- Out Of Stock - Hopefully Temporarily - 2021 Yunnan Hand-Rolled Green Curls green tea

Yunnan Hand-Rolled Green Curls


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Green Tea


Yunnan Hand-Rolled Green Curls


Appearance: a single green leaf & white bud curled into a ‘snail’ shape. Pan-fired, hand-rolled & basket-fire finished
Flavor: soft, crisp, chestnut-like, smooth flavor
Aroma: pleasant aroma characteristic of fresh Yunnan leaf
Liquor: clear straw liquor rimmed with silver


Yunnan Province, China

2021 Pre-Qing Ming
1st Harvesting Season
(middle of March in Yunnan Province)


China Spring Green Tea: The spring season in China is divided up into 4 periods of time. The harvest dates of the most anticipated Chinese spring green teas, such as Longjing, are associated with certain dates on the agricultural calendar. The earliest plucked teas are the most desirable for sweetness and and delicacy, and these teas sell out quickly because production quantities are small.


This is the breakdown of production times. Teas plucked during these times are made just once a year.


  • Pre-Qing Ming or Ming Qian tea (leaf plucked before April 5th)
  • Before the Rains or Yu Qian tea (leaf plucked before April 20th)
  • Spring tea or Gu Yu tea (leaf pucked before May 6th)
  • Late spring or Li Xia (leaf plucked before May 21st)

Chinese spring green teas are sold by these seasonal designations indicating the time in the spring that the tea was plucked. The earlier the tea is plucked the morein demand and expensive it will be.


March: weather permitting, the arrival of early spring in mid-March begins the plucking season for some premium green and yellow teas in Western China. In Sichuan Province: Mengding Mt. Gan Lu; Mengding Mt. Huang Ya and Zhu Ye Qing are plucked in mid-March.

The earliest plucks of Xi Hu Region Longjing tea (Zhejiang Province) and tiny Bi Lo Chun (Jiangsu Province) begin to appear at this time as well.

In Yunnan Province leafy green and tender bud green teas by mid-March.


April: the month of April is the busiest time in eastern China for the production of premium green teas from all of the important green tea producing Provinces. First-pluckings of tea such as Anji Bai Cha; En Shi Lu Yu; Huang Shan Mao Feng; Long Ding; Lu Shan arrive before April 5th to receive the coveted Pre-Qing Ming designation. Yu Qian pluckings of these teas follow throughout the month of April.


img-more_seasonal Seasonal Teas Explained

Use 2 teaspoons (2-3 grams) per 6 oz water
Steep 2-3 infusions at 2 minutes each
Water temperature should be 170°F-180°F


Steeping Notes:


We steeped this tea for 3 minutes and it was quite delicious.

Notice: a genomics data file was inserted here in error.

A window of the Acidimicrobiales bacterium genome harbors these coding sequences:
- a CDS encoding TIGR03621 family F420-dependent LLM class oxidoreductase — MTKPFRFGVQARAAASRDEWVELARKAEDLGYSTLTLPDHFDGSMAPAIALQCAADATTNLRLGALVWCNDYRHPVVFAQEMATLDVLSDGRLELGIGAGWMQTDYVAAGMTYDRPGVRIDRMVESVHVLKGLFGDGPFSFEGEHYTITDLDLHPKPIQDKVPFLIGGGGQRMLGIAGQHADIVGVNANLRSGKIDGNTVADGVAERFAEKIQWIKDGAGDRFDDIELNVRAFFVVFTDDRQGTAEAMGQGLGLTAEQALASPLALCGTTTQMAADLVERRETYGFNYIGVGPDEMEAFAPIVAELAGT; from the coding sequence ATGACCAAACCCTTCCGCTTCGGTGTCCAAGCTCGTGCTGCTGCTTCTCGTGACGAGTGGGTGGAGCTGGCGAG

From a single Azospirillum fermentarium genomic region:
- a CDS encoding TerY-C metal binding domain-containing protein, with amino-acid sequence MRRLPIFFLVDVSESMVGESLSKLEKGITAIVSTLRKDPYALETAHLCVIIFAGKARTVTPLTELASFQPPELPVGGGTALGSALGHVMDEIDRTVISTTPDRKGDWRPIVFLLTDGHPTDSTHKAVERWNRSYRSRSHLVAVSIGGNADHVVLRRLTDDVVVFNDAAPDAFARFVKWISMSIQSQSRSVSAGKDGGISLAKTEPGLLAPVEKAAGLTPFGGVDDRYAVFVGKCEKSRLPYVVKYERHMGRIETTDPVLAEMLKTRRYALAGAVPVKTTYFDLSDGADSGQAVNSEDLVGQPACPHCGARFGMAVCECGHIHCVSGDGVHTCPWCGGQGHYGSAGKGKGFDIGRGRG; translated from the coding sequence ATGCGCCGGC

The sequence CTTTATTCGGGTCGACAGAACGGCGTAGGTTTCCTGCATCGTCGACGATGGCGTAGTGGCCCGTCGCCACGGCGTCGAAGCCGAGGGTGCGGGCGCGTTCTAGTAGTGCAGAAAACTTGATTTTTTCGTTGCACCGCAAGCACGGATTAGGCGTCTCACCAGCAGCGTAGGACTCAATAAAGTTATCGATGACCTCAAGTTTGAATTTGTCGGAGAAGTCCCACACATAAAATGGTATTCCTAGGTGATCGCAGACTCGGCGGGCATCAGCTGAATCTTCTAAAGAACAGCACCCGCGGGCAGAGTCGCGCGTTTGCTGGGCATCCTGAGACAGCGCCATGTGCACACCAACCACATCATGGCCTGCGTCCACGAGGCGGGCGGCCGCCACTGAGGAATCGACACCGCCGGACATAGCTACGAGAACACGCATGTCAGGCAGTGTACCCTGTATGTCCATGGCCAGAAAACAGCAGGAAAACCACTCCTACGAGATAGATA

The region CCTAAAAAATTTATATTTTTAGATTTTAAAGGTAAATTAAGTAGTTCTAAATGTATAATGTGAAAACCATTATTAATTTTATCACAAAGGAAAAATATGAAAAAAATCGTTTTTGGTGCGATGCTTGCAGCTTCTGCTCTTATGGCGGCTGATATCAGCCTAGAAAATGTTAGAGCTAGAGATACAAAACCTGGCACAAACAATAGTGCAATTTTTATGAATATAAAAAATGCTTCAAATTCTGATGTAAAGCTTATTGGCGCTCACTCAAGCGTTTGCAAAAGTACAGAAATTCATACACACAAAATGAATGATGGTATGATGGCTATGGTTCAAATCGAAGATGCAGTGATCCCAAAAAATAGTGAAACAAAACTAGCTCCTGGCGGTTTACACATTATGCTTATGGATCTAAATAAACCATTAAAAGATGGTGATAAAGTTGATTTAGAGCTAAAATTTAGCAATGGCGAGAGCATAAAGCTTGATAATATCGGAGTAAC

We were excited to receive samples of the 2021 edition of one of early Spring’s huge hits: our Yunnan Hand-Rolled Green Curls. We are thrilled to have this tea again for 2021, especially because it is expected to arrive at its normal time: one of the first of the greens to arrive from East Asia.  It is one of the spring teas that keeps very well all through the drinking year; so we will be able to enjoy it right through until the 2022 harvest is ready.

Our Yunnan Hand-Rolled Green Curls is a bud and leaf tea, normally plucked in early March (this year it was  both early & late March) when the weather warms quickly in Yunnan Province. Because these leaf materials were picked and manufactured when they were so young, the tea is a lovely greenish-white color.

In the cup this tea is fresh and delicious – light, airy, and rich – a lovely combination of flavor and aroma that satisfies and soothes at the same time. The tea has a unique core flavor – soft, chestnut-y, with a little Asian pear -that  is a result of the special nature of the indigenous tea bushes that grow in this region. While this tea has some early spring sweetness in the dry leaf and in the cup, it is more earthy in style and less ‘showy’ than eastern China spring green teas.

The flavor of this tea is nuanced, sweet and subtle – a hallmark of Yunnan green teas. So, this tea is perfect for those who do not want a lingering aftertaste, but rather enjoy fleeting moments of flavor that are revealed with each sip. The green curls are smooth and full-bodied without a hint of astringency. This tea was made from sturdy leaf, and should steep successfully several times.

After the 1st steeping, take a peek inside your gaiwan or teapot to admire the appearance of the re-hydrated curls. They will have returned to the natural appearance they had as just-plucked fresh bud leaf: thin and perfectly shaped. This tea is a wonderful example of the tea artist’s craft and the care given to premium, artisan tea during leaf manufacture. The liquor has changed during the year and is now a clear straw color rimmed with silver.